Obituary: Jimmy Smith

Braggadocio jazz musician dubbed the Charlie Parker of the Hammond organ

Art: The diva that time forgot

The world's first concept album is re-released this week, and no one has noticed. Peggy Lee should be an icon, but lost it to changing tastes and bad fashion moments.

Arts: The sweet sound of paradox

Feted in Europe as a major jazz composer and performer, Carla Bley has found little acclaim at home. Can she really be too adventurous for the United States?

Pope joins rock stars in poverty campaign

THE POPE added his voice to a campaign pressing Western political leaders to cancel Third World debt.

Obituary: Harry Edison

THE SOUND of Harry Edison's trumpet was, after that of Louis Armstrong, perhaps the most instantly identifiable signature in jazz. It could be recognised after just one note. Edison could play a note, bend it and place it with such impeccable timing that he was never successfully copied. He swung powerfully with a sparse and repetitive simplicity. Although he had been ill for some years, his death in his sleep on Monday night was unexpected. He had been practising his trumpet as usual during the day.

Obituary: Melba Liston

THE CODE of behaviour at ladies' finishing schools never recommended taking up the trombone. The instrument didn't rival the piano or the cello in drawing room decorum. And yet the only two well-known women trombonists were both glamorous to look at. Melba Liston was one of them and the English Annie Whitehead, assured enough to appear naked with her horn on the sleeve of her last CD, was the other.

Pop: His soul goes groovin' on

Did he jump? Did he fall? The death of Donny Hathaway is shrouded in mystery. But one thing is certain - he was a genius. And he influenced the best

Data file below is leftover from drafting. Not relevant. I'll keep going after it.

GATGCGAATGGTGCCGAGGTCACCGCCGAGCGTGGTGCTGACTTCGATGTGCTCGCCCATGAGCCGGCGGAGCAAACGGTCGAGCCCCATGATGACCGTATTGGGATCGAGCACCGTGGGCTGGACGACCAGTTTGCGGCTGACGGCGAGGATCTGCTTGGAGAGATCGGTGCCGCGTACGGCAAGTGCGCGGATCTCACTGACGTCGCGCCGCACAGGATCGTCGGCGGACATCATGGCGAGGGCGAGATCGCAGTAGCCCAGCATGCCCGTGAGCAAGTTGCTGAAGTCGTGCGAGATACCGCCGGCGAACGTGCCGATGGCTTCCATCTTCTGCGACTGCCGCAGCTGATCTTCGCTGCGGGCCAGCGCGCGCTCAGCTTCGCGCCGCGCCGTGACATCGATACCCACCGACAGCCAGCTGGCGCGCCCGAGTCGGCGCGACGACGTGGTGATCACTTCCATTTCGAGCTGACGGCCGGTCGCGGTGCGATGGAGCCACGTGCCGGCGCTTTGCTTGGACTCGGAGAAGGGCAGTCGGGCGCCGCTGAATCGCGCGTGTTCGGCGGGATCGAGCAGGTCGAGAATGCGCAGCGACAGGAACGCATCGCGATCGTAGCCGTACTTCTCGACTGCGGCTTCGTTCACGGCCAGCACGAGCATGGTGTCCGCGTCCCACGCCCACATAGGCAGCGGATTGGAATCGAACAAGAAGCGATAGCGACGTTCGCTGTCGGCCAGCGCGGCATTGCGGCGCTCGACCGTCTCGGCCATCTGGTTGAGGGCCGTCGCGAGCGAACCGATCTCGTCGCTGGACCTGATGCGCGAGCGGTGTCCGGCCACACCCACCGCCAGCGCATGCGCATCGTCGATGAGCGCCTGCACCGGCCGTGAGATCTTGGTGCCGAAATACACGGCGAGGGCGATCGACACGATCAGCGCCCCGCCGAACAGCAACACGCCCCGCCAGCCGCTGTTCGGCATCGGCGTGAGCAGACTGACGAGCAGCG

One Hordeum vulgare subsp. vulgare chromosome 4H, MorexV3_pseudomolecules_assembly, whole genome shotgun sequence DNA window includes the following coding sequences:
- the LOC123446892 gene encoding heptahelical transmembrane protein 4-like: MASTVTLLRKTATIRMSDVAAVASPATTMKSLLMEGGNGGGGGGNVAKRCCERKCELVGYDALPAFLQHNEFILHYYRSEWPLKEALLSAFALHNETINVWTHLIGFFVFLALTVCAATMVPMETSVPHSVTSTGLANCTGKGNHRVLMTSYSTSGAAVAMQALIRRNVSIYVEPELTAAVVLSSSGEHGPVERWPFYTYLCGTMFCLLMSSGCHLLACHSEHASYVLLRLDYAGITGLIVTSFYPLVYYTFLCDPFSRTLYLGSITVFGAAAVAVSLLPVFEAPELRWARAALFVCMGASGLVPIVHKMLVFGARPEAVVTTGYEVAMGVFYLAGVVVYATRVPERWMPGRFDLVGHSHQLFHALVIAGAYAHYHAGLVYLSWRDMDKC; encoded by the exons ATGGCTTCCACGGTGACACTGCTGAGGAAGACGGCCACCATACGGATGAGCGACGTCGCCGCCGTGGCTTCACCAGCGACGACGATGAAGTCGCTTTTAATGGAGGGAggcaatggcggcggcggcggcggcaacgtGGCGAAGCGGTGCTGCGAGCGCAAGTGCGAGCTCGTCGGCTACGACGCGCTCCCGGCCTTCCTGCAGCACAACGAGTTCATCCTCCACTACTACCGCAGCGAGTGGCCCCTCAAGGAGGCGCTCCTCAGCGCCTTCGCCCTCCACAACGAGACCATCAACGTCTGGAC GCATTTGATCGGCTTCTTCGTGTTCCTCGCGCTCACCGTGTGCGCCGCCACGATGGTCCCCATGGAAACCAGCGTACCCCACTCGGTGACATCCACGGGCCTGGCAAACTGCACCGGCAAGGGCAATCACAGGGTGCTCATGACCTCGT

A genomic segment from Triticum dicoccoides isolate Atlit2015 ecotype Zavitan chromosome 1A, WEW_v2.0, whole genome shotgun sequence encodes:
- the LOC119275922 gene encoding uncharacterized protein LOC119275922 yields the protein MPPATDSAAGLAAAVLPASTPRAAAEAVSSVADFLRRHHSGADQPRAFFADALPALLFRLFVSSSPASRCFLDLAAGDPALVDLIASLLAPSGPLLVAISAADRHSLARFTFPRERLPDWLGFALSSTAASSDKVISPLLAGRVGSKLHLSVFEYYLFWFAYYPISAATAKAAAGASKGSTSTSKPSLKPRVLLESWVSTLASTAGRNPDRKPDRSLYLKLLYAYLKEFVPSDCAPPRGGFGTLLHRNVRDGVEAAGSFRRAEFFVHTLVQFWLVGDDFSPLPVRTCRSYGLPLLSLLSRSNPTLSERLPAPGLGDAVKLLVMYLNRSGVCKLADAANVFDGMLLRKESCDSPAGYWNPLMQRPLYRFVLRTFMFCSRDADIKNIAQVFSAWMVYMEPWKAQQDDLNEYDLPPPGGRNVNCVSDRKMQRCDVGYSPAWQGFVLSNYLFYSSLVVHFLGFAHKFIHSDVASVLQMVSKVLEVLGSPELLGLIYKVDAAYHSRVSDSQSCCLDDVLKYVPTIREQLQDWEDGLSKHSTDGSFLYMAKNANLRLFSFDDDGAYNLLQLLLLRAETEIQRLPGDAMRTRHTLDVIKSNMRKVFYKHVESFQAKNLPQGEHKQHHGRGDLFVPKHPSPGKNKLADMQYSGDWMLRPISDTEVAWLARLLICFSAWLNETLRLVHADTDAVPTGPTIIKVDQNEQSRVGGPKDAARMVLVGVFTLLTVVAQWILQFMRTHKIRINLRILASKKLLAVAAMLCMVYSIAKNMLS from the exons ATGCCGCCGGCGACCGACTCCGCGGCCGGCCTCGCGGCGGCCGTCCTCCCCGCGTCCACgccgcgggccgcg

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sportGareth Bale, Carl Froch and Kelly Gallagher also in the mix for award
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Japan's Suntory Beverage & Food has bought GlaxoSmithKline's Lucozade and Ribena
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A tongue-eating louse (not the one Mr Poli found)
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The illusionist believes hypnotism helped him to deal with the lack of control he felt growing up
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Out and about: for 'Glee' character Bert Hummel, having a gay son was a learning curve
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You can earn up to £4,250 a year tax free by renting out a spare room
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How bad do you have to be to lose a Home Office contract?

How bad do you have to be to lose a Home Office contract?

Serco given Yarl’s Wood immigration contract despite ‘vast failings’